We hope that brave Sam Roonan soon gets the break he deserves in life. We hope too that brothers George and James Davison can one day enjoy the comfort of not having to take a range of drugs every day.
The three youngsters featured on our Agenda pages today are, like so many others, afflicted with cystic fibrosis.
George and James are only just reaching the age at which they can understand that they face bigger challenges in life than most children.
Their parents are already working tirelessly to raise money for research into the condition which has now become the dominant factor in the family’s life.
We can only imagine the shock of discovering in one cruel blow that both boys have the condition.
And we can only admire the way in which they have reacted positively in the face of that trauma, determined to do the best for their children and for others in a similar predicament.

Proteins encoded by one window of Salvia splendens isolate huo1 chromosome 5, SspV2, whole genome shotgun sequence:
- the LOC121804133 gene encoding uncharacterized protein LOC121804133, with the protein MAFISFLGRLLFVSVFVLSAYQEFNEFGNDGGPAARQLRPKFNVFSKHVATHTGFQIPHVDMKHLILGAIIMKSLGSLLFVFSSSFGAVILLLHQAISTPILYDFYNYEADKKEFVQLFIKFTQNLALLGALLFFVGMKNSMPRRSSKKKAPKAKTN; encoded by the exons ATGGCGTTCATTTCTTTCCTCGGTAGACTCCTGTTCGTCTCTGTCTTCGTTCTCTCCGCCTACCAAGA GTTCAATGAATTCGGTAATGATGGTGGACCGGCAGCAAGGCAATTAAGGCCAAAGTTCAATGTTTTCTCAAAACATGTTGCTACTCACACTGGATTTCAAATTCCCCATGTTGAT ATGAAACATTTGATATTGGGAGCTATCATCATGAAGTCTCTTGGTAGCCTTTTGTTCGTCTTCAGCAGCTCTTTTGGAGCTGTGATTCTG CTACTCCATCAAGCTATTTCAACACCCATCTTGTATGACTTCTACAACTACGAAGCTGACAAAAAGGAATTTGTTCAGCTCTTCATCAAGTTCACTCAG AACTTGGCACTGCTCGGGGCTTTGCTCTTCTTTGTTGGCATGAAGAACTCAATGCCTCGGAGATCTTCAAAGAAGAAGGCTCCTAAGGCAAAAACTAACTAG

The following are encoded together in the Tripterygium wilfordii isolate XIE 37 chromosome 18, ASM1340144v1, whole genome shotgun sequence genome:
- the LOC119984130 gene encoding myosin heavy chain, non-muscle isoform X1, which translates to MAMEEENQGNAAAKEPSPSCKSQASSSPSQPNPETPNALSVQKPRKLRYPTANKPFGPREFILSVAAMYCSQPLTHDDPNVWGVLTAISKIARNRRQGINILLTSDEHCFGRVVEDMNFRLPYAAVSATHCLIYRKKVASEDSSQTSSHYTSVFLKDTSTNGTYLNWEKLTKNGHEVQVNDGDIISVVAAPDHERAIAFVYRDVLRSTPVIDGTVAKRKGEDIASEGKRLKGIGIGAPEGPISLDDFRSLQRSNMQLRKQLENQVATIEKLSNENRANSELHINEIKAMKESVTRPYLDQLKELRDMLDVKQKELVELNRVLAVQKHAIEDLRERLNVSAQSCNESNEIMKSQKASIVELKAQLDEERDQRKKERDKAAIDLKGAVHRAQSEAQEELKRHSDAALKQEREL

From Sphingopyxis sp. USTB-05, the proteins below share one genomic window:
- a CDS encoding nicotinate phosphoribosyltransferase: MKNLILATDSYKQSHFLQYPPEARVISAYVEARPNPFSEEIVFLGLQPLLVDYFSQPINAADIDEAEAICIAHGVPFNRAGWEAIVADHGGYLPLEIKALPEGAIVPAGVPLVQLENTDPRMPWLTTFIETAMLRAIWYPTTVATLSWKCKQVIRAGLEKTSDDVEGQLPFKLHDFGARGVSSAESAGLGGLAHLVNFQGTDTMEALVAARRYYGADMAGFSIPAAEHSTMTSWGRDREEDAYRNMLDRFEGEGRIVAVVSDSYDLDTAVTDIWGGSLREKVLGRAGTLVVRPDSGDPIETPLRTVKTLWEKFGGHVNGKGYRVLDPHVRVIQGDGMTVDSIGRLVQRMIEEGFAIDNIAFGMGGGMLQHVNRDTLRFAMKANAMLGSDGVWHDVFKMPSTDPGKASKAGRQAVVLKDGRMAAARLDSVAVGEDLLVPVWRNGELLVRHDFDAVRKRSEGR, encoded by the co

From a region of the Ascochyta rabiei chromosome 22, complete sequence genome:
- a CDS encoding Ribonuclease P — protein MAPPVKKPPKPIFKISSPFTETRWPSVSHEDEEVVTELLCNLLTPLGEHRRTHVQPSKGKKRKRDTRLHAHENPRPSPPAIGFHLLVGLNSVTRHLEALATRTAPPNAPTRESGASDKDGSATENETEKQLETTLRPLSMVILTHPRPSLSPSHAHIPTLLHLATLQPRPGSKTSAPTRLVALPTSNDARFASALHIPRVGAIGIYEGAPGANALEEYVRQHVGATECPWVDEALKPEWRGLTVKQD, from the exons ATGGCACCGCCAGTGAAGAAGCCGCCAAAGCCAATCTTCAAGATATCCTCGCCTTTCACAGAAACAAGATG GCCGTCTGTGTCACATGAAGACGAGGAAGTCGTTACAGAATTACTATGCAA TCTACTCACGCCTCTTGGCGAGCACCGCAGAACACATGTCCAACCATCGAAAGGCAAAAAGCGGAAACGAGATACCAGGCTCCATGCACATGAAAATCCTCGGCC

It is a strength of spirit also exemplified by 12-year-old Sam and his family.
He beamed a big smile for our photographer – typical of the outlook of a young man who is showing dogged determination to overcome his problems.
Sam knows though that there is no drug to cure cystic fibrosis. Perhaps one day there will be one that far more effectively alleviates the effects of the condition, thanks to the fundraising efforts of so many families across the land.
In the meantime, he must hope for a lung transplant. It would, as he says, make a huge difference to his young life. At present he is taking more than 50 tablets each and every day, although that has not stopped him from taking part in sports and other activities.
The families we feature today have told their stories as part of Cystic Fibrosis Week, designed to raise awareness of the year-round struggle to find the breakthrough that will help youngsters like Sam, George and James.
We hope that readers are moved to donate generously to the Cystic Fibrosis Trust and to think again about carrying a donor card that might one day give someone a new start in life.